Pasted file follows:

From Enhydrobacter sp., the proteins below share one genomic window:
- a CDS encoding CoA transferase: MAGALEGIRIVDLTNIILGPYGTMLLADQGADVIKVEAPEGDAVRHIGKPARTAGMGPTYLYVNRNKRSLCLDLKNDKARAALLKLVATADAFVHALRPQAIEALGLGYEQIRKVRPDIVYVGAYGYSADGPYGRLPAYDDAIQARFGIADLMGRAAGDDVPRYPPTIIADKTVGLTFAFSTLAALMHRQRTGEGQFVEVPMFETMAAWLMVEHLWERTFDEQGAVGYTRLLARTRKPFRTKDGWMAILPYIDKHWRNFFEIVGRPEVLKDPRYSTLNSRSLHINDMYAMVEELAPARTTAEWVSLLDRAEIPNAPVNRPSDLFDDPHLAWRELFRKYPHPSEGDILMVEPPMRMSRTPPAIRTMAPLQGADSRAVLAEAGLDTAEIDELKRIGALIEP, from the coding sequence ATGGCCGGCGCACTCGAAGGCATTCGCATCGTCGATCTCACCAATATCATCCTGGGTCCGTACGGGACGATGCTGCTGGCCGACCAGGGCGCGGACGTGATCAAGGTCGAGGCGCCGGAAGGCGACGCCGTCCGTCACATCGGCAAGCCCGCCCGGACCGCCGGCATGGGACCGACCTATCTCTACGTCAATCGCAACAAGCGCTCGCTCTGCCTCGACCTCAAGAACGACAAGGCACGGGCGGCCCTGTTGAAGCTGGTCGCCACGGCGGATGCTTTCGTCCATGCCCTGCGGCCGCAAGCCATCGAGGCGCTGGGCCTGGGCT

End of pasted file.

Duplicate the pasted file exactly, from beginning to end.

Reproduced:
From Enhydrobacter sp., the proteins below share one genomic window:
- a CDS encoding CoA transferase: MAGALEGIRIVDLTNIILGPYGTMLLADQGADVIKVEAPEGDAVRHIGKPARTAGMGPTYLYVNRNKRSLCLDLKNDKARAALLKLVATADAFVHALRPQAIEALGLGYEQIRKVRPDIVYVGAYGYSADGPYGRLPAYDDAIQARFGIADLMGRAAGDDVPRYPPTIIADKTVGLTFAFSTLAALMHRQRTGEGQFVEVPMFETMAAWLMVEHLWERTFDEQGAVGYTRLLARTRKPFRTKDGWMAILPYIDKHWRNFFEIVGRPEVLKDPRYSTLNSRSLHINDMYAMVEELAPARTTAEWVSLLDRAEIPNAPVNRPSDLFDDPHLAWRELFRKYPHPSEGDILMVEPPMRMSRTPPAIRTMAPLQGADSRAVLAEAGLDTAEIDELKRIGALIEP, from the coding sequence ATGGCCGGCGCACTCGAAGGCATTCGCATCGTCGATCTCACCAATATCATCCTGGGTCCGTACGGGACGATGCTGCTGGCCGACCAGGGCGCGGACGTGATCAAGGTCGAGGCGCCGGAAGGCGACGCCGTCCGTCACATCGGCAAGCCCGCCCGGACCGCCGGCATGGGACCGACCTATCTCTACGTCAATCGCAACAAGCGCTCGCTCTGCCTCGACCTCAAGAACGACAAGGCACGGGCGGCCCTGTTGAAGCTGGTCGCCACGGCGGATGCTTTCGTCCATGCCCTGCGGCCGCAAGCCATCGAGGCGCTGGGCCTGGGCT